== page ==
Malia Jensen

American, b. 1966

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Malia Jensen

American, b. 1966

97
Followers
Biography

Working deftly across mediums and materials, Malia Jensen uses animals as the primary protagonists for her sculptures, videos, photographs, and works on paper. With great attention to the formal qualities of each of the materials she uses—like bronze, ink, soap, and salt licks—Jensen creates beautiful works invested with human emotion, as she describes: “There’s a deep sadness in a lot of the work. It’s like finding a human condition in an animal parallel.” This condition is one of (unsatisfied) sexual desire, awkwardness, fragility, and peril. In Bathing Skunk (2000), for example, Jensen cast a skunk taking a bath out of soap. By bathing itself, the skunk negates its identity by masking its signature odor—a defeatist and, for Jensen, all-too-human act, suggestive of the pathos of self-effacement and the stinging experience of shame.

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Career Highlights
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Publication
Reviewed by a major art publication
Artforum, and 1 more
Biography

Working deftly across mediums and materials, Malia Jensen uses animals as the primary protagonists for her sculptures, videos, photographs, and works on paper. With great attention to the formal qualities of each of the materials she uses—like bronze, ink, soap, and salt licks—Jensen creates beautiful works invested with human emotion, as she describes: “There’s a deep sadness in a lot of the work. It’s like finding a human condition in an animal parallel.” This condition is one of (unsatisfied) sexual desire, awkwardness, fragility, and peril. In Bathing Skunk (2000), for example, Jensen cast a skunk taking a bath out of soap. By bathing itself, the skunk negates its identity by masking its signature odor—a defeatist and, for Jensen, all-too-human act, suggestive of the pathos of self-effacement and the stinging experience of shame.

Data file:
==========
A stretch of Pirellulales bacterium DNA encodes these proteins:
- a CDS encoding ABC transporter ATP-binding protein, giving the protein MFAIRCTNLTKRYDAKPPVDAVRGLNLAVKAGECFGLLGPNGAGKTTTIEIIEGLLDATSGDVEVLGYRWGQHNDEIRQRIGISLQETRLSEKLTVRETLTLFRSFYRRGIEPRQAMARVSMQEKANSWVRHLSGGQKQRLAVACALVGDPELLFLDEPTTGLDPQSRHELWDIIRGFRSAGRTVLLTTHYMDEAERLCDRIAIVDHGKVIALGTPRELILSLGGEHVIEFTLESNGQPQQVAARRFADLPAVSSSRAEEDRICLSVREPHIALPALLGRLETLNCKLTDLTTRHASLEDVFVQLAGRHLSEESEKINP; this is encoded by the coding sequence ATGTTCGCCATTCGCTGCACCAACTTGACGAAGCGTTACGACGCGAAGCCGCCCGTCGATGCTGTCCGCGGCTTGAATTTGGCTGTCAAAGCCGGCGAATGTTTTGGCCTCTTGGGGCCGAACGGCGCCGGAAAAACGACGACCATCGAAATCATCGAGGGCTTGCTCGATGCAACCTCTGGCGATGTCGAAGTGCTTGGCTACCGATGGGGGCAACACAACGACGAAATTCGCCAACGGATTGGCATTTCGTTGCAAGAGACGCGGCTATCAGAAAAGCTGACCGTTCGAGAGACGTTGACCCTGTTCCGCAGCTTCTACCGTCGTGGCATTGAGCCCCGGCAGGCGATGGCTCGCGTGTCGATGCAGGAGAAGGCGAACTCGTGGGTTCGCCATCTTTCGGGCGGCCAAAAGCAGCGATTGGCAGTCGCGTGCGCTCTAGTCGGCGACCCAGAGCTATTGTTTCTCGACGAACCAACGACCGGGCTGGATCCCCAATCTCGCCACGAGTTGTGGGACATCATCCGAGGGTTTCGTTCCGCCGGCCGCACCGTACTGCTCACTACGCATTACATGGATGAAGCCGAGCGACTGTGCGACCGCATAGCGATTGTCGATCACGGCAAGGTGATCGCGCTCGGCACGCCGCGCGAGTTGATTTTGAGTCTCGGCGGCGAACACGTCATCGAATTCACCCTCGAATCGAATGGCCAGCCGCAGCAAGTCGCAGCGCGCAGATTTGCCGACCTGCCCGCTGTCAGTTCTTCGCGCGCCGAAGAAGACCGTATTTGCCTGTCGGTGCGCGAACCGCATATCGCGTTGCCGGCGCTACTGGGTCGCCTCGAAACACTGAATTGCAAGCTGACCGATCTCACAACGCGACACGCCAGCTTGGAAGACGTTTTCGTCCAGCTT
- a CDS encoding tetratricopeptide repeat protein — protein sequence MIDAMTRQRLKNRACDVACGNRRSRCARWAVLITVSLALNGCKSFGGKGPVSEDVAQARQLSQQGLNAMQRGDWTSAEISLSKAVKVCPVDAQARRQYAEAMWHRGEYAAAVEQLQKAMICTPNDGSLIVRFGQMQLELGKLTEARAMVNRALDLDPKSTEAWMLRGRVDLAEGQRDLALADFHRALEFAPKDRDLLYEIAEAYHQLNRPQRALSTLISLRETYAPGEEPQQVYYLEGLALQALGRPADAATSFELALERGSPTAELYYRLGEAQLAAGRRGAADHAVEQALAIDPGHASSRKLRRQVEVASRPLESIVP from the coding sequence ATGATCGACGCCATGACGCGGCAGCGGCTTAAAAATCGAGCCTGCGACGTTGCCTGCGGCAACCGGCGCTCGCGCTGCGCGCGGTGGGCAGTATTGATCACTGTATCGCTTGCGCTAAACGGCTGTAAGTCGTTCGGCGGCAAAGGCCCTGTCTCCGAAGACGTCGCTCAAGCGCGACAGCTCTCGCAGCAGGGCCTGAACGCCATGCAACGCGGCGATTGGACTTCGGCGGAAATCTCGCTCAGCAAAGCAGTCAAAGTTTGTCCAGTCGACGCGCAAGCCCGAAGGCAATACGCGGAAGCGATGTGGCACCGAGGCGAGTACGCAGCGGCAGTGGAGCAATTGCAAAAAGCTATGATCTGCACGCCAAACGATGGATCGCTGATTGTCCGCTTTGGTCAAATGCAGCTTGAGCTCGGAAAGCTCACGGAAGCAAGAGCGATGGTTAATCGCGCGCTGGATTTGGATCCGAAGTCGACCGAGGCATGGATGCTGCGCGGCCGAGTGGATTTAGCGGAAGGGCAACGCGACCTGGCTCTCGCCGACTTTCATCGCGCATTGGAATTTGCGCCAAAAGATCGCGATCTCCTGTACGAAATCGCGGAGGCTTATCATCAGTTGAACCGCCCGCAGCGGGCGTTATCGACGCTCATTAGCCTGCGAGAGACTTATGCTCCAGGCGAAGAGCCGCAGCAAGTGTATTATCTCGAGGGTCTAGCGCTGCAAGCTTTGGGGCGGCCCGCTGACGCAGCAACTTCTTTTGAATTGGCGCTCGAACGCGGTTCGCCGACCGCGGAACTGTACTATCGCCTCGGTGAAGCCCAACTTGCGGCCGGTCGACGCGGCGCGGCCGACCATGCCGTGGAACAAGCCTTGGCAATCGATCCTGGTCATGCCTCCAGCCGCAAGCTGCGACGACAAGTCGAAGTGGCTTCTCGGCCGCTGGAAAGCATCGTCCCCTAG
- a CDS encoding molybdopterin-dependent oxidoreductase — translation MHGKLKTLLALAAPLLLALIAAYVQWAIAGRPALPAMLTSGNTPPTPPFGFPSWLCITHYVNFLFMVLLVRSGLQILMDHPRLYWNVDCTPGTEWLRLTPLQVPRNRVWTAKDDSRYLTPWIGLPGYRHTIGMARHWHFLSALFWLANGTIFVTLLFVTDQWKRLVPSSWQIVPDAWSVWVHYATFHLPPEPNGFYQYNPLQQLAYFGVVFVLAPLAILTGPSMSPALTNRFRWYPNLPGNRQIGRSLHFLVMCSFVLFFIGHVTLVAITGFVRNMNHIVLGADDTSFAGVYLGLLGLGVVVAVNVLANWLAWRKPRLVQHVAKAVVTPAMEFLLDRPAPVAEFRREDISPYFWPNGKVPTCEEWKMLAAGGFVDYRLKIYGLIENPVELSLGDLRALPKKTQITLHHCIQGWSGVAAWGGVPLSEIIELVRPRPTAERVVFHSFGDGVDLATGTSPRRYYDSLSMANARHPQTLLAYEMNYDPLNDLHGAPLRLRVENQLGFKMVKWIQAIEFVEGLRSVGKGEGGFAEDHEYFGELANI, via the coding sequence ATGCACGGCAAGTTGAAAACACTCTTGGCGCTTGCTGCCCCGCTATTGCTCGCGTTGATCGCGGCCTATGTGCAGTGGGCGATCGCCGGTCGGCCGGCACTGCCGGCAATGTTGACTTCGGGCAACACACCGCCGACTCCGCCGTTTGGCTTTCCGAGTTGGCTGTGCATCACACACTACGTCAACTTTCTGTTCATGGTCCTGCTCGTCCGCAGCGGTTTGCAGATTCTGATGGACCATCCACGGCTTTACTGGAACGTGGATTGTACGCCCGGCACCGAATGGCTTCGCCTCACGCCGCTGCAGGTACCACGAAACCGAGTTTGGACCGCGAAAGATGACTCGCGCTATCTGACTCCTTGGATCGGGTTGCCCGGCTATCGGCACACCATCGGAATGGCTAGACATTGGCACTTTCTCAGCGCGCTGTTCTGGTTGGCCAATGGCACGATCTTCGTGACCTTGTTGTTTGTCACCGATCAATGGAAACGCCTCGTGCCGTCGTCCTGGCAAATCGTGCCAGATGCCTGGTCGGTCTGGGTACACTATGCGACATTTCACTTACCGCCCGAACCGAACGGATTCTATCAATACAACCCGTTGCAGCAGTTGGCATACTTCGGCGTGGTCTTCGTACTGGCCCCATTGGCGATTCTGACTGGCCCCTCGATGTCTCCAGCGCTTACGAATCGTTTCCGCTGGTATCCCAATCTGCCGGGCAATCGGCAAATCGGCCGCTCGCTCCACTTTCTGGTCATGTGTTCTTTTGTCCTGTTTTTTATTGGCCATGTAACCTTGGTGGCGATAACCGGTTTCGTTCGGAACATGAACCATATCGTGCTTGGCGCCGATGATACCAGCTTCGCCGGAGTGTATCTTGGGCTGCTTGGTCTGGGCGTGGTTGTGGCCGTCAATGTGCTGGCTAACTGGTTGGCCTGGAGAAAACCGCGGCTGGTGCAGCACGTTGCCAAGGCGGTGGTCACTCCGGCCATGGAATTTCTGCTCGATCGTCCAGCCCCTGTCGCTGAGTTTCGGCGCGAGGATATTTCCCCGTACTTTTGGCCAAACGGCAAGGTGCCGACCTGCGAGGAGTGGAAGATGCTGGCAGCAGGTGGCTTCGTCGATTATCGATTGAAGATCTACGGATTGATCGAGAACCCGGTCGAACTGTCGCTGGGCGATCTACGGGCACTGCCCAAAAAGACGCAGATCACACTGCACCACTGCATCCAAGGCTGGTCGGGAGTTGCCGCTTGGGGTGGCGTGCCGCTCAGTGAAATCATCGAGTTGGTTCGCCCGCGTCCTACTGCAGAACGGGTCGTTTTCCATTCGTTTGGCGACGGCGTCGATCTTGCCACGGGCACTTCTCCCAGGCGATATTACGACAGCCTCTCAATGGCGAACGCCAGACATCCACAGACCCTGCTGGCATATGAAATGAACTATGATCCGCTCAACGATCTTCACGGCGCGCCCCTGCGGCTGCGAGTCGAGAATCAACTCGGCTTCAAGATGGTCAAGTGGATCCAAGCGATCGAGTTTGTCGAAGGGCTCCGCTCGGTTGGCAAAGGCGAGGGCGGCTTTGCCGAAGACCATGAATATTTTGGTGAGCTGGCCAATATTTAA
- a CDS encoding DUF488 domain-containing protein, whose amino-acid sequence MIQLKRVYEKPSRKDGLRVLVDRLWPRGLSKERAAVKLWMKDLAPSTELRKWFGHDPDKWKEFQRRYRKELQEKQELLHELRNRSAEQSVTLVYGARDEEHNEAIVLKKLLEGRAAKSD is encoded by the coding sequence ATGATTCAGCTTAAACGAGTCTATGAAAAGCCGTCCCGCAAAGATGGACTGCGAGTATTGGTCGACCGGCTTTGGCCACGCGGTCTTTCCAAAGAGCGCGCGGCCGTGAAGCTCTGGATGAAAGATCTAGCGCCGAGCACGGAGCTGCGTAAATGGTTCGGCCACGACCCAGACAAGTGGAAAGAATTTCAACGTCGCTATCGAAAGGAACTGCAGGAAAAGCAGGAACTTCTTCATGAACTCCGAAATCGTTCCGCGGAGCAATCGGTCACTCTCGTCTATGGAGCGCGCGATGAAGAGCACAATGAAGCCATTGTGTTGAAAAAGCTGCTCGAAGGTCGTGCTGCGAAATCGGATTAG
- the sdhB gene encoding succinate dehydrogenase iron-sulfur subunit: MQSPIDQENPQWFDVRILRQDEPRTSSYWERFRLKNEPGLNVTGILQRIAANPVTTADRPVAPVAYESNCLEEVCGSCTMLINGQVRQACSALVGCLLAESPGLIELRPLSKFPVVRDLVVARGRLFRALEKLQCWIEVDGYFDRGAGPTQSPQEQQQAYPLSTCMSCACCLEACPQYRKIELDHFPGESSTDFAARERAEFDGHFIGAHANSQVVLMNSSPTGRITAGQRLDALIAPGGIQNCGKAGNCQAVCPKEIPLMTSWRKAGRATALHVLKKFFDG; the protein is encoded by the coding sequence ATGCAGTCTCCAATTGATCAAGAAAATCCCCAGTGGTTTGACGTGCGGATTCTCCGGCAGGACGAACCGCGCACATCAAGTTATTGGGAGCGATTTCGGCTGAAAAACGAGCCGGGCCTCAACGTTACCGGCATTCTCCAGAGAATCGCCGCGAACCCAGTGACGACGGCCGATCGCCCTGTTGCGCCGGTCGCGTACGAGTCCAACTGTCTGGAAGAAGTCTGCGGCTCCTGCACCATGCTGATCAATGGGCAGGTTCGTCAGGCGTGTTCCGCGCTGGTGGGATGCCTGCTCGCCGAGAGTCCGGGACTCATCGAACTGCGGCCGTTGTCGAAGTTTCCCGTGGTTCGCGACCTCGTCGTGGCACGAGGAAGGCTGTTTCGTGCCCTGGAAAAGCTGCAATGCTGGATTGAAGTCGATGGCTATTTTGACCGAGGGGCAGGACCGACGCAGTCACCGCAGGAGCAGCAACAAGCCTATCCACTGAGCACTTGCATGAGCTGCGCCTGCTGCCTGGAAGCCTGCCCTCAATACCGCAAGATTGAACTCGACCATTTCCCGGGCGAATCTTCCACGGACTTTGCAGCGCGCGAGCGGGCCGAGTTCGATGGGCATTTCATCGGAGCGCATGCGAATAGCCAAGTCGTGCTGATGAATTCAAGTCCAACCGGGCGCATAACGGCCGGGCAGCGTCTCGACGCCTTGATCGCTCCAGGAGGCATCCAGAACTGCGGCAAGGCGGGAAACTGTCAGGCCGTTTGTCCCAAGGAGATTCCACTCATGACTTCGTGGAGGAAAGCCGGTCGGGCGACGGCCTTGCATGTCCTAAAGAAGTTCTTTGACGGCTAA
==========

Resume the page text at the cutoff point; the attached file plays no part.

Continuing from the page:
Career Highlights
Learn more about artist insights.
Publication
Reviewed by a major art publication
Artforum, and 1 more
Articles Featuring Malia Jensen
On Artists, the Absurd, and the Sublime: Cristin Tierney Gallery at Expo Chicago
Sep 18th, 2014
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